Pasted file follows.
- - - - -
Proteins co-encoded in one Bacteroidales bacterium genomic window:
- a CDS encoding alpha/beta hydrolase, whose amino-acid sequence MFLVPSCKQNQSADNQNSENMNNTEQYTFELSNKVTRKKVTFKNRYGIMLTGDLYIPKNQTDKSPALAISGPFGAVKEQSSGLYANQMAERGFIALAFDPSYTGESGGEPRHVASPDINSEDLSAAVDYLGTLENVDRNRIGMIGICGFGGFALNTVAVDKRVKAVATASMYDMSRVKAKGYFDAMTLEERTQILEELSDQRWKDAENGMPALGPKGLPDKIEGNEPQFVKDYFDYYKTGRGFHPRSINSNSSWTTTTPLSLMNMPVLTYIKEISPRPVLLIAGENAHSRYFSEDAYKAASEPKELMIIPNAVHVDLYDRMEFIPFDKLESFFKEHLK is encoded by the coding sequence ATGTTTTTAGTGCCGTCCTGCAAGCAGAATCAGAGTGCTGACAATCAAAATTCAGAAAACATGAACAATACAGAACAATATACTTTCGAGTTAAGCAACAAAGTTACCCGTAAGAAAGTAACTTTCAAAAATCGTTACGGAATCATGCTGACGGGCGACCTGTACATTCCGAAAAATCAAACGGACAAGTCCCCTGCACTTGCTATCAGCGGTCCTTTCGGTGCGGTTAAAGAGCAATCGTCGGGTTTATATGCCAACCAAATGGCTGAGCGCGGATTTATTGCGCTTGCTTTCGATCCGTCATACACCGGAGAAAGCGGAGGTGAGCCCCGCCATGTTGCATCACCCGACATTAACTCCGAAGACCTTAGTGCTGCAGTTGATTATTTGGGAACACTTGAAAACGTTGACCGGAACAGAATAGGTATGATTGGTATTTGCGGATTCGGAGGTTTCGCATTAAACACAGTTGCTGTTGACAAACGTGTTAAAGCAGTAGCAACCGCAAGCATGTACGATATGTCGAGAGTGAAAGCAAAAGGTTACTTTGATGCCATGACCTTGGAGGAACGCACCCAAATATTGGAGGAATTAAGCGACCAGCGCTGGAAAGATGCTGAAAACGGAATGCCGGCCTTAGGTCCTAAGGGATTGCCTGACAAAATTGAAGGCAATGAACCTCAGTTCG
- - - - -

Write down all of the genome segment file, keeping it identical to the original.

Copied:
Proteins co-encoded in one Bacteroidales bacterium genomic window:
- a CDS encoding alpha/beta hydrolase, whose amino-acid sequence MFLVPSCKQNQSADNQNSENMNNTEQYTFELSNKVTRKKVTFKNRYGIMLTGDLYIPKNQTDKSPALAISGPFGAVKEQSSGLYANQMAERGFIALAFDPSYTGESGGEPRHVASPDINSEDLSAAVDYLGTLENVDRNRIGMIGICGFGGFALNTVAVDKRVKAVATASMYDMSRVKAKGYFDAMTLEERTQILEELSDQRWKDAENGMPALGPKGLPDKIEGNEPQFVKDYFDYYKTGRGFHPRSINSNSSWTTTTPLSLMNMPVLTYIKEISPRPVLLIAGENAHSRYFSEDAYKAASEPKELMIIPNAVHVDLYDRMEFIPFDKLESFFKEHLK is encoded by the coding sequence ATGTTTTTAGTGCCGTCCTGCAAGCAGAATCAGAGTGCTGACAATCAAAATTCAGAAAACATGAACAATACAGAACAATATACTTTCGAGTTAAGCAACAAAGTTACCCGTAAGAAAGTAACTTTCAAAAATCGTTACGGAATCATGCTGACGGGCGACCTGTACATTCCGAAAAATCAAACGGACAAGTCCCCTGCACTTGCTATCAGCGGTCCTTTCGGTGCGGTTAAAGAGCAATCGTCGGGTTTATATGCCAACCAAATGGCTGAGCGCGGATTTATTGCGCTTGCTTTCGATCCGTCATACACCGGAGAAAGCGGAGGTGAGCCCCGCCATGTTGCATCACCCGACATTAACTCCGAAGACCTTAGTGCTGCAGTTGATTATTTGGGAACACTTGAAAACGTTGACCGGAACAGAATAGGTATGATTGGTATTTGCGGATTCGGAGGTTTCGCATTAAACACAGTTGCTGTTGACAAACGTGTTAAAGCAGTAGCAACCGCAAGCATGTACGATATGTCGAGAGTGAAAGCAAAAGGTTACTTTGATGCCATGACCTTGGAGGAACGCACCCAAATATTGGAGGAATTAAGCGACCAGCGCTGGAAAGATGCTGAAAACGGAATGCCGGCCTTAGGTCCTAAGGGATTGCCTGACAAAATTGAAGGCAATGAACCTCAGTTCG